SPHERES hope to show that small is beautiful
Tiny satellite makes debut inside the space station.
A miniature satellite has arrived at the International Space Station (ISS), where it will take its first space flight in indoor comfort rather than in the harsh conditions outside the station.
Its inventors hope that the volleyball-sized probe will be the forerunner to a new generation of small satellites that can fly in formation, and possibly act as servicing robots for the ISS.
The probe arriving at the ISS this week is one of just three built by the SPHERES project at the Massachusetts Institute of Technology, Cambridge. The Synchronized Position Hold Engage Re-orient Experimental Satellite is designed to float in space while holding a precise position.
A flotilla of such satellites could eventually act as parts of a giant telescope, maintaining their position by communicating with each other using radio links, suggests David Miller, who leads the MIT team.
The probes went through a preliminary round of testing 6 years ago on the 'vomit comet' jet plane, which flies on a roller-coaster path through the skies to give astronauts a taste of weightlessness during freefall. But delays to the Space Shuttle programme have prevented the SPHERES making its space debut until now. It arrived in an unmanned Progress 21 cargo ship that docked with the ISS on 26 April, which also brought more than 2 tonnes of supplies.
The two astronauts onboard the ISS have been trained to test the capabilities of the SPHERES, and will begin their experiments on 18 May. They'll be putting the probe through its paces, checking that it can maintain its position using tiny jets of CO2 and dock with the ISS wall or, later this year, with a twin satellite. The tests will last for at least 8 months, and Miller expects to upload new versions of the probe's software every 2 or 3 weeks, making improvements as they go.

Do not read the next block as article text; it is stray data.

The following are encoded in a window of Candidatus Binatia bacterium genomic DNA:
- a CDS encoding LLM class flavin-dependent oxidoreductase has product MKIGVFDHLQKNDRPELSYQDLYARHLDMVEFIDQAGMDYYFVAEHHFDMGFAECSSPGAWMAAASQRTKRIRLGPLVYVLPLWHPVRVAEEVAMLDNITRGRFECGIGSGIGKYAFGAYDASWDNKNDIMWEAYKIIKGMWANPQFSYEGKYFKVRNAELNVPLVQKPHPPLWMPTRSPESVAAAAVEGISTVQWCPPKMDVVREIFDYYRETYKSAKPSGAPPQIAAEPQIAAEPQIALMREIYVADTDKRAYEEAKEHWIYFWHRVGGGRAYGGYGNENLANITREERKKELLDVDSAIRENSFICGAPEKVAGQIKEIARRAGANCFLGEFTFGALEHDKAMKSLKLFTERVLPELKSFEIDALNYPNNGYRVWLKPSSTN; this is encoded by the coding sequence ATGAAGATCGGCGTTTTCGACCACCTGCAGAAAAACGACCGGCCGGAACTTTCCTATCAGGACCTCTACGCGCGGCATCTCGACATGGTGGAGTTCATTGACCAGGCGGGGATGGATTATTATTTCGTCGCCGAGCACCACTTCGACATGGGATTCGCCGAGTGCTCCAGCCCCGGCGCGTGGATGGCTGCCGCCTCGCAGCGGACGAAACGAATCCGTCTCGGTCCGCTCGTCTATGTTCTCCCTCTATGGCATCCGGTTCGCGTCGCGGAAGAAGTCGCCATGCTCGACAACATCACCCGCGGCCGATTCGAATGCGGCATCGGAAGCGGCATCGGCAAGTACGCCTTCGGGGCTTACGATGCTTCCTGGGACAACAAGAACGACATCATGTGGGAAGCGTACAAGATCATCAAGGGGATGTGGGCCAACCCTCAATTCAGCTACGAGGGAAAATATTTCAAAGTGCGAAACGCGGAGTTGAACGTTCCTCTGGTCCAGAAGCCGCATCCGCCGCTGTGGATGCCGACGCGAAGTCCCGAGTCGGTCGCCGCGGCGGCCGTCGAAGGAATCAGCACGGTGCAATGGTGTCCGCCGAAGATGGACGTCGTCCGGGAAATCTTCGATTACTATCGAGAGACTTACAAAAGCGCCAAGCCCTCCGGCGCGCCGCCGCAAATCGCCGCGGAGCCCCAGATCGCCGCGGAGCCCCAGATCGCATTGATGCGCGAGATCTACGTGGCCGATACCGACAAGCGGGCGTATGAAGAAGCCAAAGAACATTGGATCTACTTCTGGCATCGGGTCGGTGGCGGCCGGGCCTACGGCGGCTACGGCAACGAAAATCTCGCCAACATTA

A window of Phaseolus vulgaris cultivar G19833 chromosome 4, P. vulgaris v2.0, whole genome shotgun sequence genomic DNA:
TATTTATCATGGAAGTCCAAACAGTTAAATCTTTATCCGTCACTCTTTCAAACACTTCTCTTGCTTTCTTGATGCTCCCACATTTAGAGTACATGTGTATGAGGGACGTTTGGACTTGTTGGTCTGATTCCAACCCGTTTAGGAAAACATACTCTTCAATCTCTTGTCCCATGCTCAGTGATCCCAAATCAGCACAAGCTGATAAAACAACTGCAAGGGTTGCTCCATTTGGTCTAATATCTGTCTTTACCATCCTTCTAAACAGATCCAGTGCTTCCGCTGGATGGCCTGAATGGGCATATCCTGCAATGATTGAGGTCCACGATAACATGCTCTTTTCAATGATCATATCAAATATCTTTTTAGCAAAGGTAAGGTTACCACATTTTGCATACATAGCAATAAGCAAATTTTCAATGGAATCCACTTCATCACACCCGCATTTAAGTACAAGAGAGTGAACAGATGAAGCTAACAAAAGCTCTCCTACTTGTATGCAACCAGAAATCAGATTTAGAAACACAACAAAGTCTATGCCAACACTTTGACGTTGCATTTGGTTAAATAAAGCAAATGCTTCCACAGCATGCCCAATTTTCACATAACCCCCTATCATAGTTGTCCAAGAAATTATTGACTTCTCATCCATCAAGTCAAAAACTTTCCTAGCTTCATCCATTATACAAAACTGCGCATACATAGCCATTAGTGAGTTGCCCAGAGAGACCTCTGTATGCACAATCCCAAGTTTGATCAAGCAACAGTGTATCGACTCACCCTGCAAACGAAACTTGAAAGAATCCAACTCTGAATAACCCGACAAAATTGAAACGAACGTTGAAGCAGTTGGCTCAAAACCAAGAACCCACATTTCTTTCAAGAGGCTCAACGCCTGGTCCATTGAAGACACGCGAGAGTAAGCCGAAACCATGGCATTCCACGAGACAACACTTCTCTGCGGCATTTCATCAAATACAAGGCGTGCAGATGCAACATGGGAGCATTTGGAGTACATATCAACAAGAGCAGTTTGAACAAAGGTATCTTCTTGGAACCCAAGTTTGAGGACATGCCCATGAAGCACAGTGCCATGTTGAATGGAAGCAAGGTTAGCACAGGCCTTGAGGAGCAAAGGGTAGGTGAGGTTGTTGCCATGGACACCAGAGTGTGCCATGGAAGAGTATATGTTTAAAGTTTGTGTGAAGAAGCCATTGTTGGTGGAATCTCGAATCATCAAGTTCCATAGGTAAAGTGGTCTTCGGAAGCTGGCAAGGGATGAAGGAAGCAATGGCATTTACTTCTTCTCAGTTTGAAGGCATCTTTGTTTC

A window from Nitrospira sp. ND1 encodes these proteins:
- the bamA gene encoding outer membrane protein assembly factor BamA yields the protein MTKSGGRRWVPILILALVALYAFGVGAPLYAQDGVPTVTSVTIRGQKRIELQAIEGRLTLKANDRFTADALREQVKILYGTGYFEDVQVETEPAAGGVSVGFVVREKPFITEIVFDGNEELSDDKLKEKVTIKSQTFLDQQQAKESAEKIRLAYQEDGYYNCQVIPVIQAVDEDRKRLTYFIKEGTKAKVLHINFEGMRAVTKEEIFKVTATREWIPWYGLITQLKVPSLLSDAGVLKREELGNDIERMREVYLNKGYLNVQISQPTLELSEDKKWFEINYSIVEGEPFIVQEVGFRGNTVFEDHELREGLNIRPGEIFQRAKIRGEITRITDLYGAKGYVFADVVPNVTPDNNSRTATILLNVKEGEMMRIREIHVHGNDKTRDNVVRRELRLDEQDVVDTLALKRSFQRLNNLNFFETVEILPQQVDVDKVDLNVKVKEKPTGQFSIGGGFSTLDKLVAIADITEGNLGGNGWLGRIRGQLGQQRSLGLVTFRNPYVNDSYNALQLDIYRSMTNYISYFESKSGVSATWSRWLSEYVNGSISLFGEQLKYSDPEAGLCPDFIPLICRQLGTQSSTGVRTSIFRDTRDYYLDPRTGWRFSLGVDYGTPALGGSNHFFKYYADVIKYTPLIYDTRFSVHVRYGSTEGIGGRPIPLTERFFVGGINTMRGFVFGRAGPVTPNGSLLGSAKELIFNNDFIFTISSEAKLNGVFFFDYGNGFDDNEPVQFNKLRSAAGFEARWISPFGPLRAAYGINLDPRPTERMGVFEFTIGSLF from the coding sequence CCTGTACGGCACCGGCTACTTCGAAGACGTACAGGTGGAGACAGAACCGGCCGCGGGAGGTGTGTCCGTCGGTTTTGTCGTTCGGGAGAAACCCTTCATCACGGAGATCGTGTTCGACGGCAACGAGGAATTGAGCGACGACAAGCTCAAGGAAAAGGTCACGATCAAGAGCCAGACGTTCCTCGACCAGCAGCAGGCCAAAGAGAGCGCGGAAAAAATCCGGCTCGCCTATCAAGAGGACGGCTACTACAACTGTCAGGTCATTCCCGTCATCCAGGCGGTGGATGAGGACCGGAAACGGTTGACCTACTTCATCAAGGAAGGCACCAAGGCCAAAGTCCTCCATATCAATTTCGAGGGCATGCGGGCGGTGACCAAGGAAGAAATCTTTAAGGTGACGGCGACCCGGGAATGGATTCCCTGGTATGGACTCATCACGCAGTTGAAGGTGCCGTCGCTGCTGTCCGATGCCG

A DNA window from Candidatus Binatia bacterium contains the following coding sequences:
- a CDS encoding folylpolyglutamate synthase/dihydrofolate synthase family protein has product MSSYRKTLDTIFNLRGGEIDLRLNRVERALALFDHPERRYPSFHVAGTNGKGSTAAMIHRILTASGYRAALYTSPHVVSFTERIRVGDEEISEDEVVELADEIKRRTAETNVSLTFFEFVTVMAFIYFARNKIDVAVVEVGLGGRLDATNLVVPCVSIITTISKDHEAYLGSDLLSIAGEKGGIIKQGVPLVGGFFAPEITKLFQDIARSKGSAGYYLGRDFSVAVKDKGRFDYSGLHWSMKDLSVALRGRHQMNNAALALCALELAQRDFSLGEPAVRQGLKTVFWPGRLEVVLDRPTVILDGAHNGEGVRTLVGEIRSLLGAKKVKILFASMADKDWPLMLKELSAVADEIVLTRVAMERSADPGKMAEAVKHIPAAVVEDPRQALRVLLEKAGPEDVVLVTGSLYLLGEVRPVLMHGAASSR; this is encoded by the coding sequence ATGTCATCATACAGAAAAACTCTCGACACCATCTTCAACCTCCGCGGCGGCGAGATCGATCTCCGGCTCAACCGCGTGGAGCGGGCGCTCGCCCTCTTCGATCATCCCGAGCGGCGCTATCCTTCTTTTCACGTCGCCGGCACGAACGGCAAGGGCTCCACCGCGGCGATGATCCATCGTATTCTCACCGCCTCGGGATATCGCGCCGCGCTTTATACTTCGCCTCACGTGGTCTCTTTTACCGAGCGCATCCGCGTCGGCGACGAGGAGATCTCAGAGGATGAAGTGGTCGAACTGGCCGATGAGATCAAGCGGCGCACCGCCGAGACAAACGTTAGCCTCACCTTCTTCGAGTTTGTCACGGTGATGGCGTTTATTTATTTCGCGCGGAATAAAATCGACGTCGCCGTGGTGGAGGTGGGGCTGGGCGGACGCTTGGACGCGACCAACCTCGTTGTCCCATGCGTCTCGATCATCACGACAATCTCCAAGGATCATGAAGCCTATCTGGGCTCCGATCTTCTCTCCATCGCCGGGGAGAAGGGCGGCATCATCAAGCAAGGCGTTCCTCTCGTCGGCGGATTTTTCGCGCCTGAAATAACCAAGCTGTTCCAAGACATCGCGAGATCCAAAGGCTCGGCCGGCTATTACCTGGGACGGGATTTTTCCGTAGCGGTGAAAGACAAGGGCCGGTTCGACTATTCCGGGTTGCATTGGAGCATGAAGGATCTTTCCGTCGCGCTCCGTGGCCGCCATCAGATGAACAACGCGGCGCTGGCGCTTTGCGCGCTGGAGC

Testing the SPHERES inside the station offers the obvious benefits of allowing astronauts to keep a close eye on it and tinker with its hardware, all while in microgravity but not in the cold and airless environment of outdoor orbit.
As the technology develops, similar probes could be used to refuel larger satellites, or even double as robotic assistants for the ISS crew. "Space walks are extremely expensive and you can't send someone out quickly," explains Max Meerman, director of research at Surrey Satellite Technology Limited, Guildford, UK.
SPHERES is just part of a growing trend for launching several smaller, single-task satellites, rather than one giant satellite carrying a dozen different instruments, says Bill Levett, an engineer at the technology company Qinetiq based in Farnborough, UK.
Spreading instruments over several smaller satellites means that if one malfunctions, there is less risk that the whole mission is ruined, says Levett. And it's easier for smaller satellites to hitch a ride on rocket launches that have spare capacity, adds Meerman, which helps to keep costs down.
But formation flying has a lot of technical hurdles to clear before astronauts would be confident enough to rely on miniature probes that might accidentally crash into each other in space. "You need to have a lot of faith in the system," says Levett, "and that takes a lot of time and flight trials."
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